Immunization and routine immunization schedule

Learn about the importance of immunization, the routine immunization schedule, where to get immunized, immunization records and statistics.

Importance of immunization

Immunization is one of the most important public health measures used to protect the health of Albertans. It is one of the most successful and cost-effective public health interventions.

Immunization helps your body to build immunity, or resistance, against certain diseases before you are exposed to those diseases. Vaccines are used for immunization.

Vaccines are very important to public health and their use has significantly contributed to the prevention and control of infectious diseases.

Where to get immunized

Preventing influenza (the flu)

One of the best ways to prevent getting sick from seasonal influenza is through yearly immunization because the influenza virus changes each year. Vaccine effectiveness varies from year to year, but immunization is still the best protection.

Routine immunization schedule

Immunizing on schedule ensures your child gets the maximum possible protection from vaccine-preventable diseases and gives your child the best immunity possible.

Table 1. Routine immunization schedule, effective: June 24, 2024

2 months
  • DTaP-IPV-Hib-HB 1
  • Pneumococcal conjugate vaccine
  • Rotavirus
4 months
  • DTaP-IPV-Hib-HB
  • Pneumococcal conjugate vaccine
  • Meningococcal conjugate (MenconC)
  • Rotavirus
6 months
  • DTaP-IPV-Hib-HB
  • Pneumococcal conjugate vaccine (for high risk children only)
6 months and older
  • Influenza 2 (annually)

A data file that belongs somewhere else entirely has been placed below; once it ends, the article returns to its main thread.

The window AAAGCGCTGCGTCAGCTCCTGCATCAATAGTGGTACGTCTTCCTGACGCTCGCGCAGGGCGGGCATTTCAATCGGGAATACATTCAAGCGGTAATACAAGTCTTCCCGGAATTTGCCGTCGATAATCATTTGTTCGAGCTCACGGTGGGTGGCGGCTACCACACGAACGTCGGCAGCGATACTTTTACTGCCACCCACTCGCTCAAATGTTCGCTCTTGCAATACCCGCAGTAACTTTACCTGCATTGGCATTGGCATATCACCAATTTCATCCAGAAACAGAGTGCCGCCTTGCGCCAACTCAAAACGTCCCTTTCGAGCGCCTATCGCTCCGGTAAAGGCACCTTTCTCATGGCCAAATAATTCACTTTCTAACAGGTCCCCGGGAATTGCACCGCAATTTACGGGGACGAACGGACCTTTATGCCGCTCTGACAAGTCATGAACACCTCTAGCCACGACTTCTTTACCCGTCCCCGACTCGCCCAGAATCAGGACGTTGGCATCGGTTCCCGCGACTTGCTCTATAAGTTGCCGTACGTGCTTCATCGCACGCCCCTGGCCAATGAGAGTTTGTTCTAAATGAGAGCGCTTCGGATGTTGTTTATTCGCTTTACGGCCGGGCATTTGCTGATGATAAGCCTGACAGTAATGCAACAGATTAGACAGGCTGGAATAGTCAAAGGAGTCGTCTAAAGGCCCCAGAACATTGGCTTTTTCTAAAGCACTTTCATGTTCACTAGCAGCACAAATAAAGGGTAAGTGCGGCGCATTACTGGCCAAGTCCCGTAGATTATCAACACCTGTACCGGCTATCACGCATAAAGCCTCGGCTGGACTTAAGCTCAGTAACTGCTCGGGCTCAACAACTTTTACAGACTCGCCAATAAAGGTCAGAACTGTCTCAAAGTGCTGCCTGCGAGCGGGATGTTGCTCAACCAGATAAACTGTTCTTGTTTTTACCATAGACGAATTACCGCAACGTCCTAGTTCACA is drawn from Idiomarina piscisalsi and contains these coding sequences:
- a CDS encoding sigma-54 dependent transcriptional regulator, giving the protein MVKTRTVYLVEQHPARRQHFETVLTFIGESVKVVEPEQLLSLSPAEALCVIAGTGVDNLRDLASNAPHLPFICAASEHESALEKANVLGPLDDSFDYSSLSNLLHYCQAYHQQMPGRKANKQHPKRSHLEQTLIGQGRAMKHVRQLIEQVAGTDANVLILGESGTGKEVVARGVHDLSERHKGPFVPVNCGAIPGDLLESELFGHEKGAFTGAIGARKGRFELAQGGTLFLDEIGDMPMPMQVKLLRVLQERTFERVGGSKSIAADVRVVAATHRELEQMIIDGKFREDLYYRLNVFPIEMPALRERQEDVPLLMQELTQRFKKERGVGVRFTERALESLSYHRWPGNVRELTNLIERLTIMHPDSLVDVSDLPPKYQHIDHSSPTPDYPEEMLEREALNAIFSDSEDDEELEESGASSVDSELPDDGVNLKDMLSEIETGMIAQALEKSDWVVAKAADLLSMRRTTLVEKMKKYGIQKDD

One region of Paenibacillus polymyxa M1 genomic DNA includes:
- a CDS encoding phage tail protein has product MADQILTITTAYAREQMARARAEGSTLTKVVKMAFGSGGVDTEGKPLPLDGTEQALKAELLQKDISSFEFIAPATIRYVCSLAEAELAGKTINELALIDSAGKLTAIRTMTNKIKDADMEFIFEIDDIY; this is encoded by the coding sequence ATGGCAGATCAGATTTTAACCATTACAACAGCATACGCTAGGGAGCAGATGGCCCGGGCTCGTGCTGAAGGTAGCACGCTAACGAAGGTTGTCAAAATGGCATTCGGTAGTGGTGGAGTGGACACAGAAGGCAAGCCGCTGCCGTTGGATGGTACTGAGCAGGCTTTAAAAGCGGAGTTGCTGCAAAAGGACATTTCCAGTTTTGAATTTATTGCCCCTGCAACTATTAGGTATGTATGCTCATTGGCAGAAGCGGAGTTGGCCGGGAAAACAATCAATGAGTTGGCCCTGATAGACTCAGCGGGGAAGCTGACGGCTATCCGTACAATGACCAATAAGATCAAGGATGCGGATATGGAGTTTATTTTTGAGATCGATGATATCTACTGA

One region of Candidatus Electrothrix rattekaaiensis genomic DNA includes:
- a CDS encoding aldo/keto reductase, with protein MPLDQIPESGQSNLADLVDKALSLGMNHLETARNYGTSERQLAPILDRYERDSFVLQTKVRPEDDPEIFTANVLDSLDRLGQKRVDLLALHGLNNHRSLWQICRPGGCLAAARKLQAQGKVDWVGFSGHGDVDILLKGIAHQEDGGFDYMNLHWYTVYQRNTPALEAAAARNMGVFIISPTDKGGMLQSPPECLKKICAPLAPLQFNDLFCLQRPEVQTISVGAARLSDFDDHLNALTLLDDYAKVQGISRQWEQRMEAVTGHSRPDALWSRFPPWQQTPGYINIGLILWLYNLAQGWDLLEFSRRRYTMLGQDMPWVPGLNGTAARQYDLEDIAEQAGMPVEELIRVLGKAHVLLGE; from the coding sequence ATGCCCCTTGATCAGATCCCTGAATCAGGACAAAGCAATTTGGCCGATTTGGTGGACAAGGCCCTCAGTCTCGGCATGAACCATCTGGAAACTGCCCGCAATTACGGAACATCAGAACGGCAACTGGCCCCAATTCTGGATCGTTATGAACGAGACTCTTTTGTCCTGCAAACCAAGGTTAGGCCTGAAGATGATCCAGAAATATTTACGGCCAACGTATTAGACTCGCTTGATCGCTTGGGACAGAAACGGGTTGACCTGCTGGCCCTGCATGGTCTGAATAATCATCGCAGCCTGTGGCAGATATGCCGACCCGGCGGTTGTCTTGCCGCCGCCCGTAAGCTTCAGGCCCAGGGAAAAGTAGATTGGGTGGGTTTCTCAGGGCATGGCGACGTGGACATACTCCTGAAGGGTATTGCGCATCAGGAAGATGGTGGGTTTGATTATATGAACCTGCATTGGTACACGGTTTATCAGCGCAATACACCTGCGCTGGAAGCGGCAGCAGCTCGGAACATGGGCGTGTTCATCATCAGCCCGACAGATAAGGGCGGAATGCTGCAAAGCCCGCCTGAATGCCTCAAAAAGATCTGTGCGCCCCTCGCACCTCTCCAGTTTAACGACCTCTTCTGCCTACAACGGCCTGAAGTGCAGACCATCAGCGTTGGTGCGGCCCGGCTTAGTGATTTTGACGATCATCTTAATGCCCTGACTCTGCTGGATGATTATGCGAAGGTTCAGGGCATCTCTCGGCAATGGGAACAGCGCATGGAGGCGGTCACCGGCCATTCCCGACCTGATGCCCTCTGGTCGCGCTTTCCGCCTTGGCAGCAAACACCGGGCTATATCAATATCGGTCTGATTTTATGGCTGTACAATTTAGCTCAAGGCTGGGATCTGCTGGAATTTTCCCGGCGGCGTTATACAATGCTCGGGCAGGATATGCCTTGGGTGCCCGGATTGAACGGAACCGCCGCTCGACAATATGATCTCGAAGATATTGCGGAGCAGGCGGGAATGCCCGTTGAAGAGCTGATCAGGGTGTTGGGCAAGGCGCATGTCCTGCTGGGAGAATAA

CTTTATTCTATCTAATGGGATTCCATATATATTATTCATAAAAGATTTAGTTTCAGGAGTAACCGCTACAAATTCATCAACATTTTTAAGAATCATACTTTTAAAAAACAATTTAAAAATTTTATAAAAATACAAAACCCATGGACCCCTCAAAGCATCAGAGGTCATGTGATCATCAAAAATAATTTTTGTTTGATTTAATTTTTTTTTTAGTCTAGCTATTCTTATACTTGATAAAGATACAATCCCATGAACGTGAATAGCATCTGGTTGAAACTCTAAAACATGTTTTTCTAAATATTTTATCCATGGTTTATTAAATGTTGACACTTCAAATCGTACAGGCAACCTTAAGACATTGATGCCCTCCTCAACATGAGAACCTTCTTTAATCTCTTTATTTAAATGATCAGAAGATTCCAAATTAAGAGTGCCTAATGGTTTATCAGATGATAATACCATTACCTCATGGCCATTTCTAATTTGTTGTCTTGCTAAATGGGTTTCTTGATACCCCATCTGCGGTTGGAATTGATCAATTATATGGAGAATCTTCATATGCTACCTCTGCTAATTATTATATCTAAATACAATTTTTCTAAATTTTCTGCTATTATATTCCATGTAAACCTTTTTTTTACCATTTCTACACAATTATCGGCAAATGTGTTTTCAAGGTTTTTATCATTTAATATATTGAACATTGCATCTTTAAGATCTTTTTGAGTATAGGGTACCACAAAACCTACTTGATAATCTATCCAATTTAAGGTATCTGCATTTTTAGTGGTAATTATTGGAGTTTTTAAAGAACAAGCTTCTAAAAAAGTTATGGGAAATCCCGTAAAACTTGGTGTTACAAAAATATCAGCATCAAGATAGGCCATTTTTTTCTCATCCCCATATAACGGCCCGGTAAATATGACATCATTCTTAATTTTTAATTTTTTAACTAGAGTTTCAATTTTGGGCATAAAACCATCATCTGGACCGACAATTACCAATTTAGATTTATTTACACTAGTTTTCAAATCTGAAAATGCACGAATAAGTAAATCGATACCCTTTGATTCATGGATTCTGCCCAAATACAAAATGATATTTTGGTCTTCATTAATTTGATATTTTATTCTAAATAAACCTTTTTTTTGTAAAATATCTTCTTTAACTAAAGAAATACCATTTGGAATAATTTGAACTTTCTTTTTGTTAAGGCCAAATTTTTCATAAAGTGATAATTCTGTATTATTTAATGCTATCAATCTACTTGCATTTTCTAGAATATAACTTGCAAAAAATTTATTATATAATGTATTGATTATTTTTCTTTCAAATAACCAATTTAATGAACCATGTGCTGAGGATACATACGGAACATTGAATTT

• COVID-19 3
12 months
  • MMR-Var 4
  • Meningococcal conjugate (MenconC)
  • Pneumococcal conjugate vaccine
18 months
  • DTaP-IPV-Hib
  • MMR-Var 4
4 years
  • Tdap-IPV 5
Grade 6
  • Hepatitis B (2 doses)
  • HPV 6 (2 doses)
Grade 9
  • Tdap 7
  • MenC-ACYW 8
  • Tdap 7 (every 10 years and one dose in every pregnancy)
  • Pneumococcal conjugate vaccine (one dose – 65 years and older)

Note: Each bullet represents one vaccine or injection unless otherwise noted.

  • 1 – Diphtheria, tetanus, acellular pertussis, polio, haemophilus influenzae type b, hepatitis b
  • 2 – Annually, during influenza season
  • 3 – Number of doses may vary depending on age and health status
  • 4 – Measles, mumps, rubella, and varicella
  • 5 – Tetanus, diphtheria, acellular pertussis, polio
  • 6 – Human papillomavirus
  • 7 – Tetanus, diphtheria, acellular pertussis
  • 8 – Meningococcal Conjugate Vaccine (Groups A, C, W-135 and Y)

Immunization records and statistics

Immunization records are kept by Alberta Health Services (AHS) at the health zone level. If it has been more than 7 to 10 years since your last immunization, AHS may not have a copy of the record.

  • In Alberta, the last childhood immunization is provided in Grade 9.
  • If you have questions about your immunization records, contact Health Link at 811
  • Contact the Immunization Records Request Office in your health zone to obtain your records.

Statistics on childhood immunization rates based on population in Alberta, are available on the Interactive Health Data Application.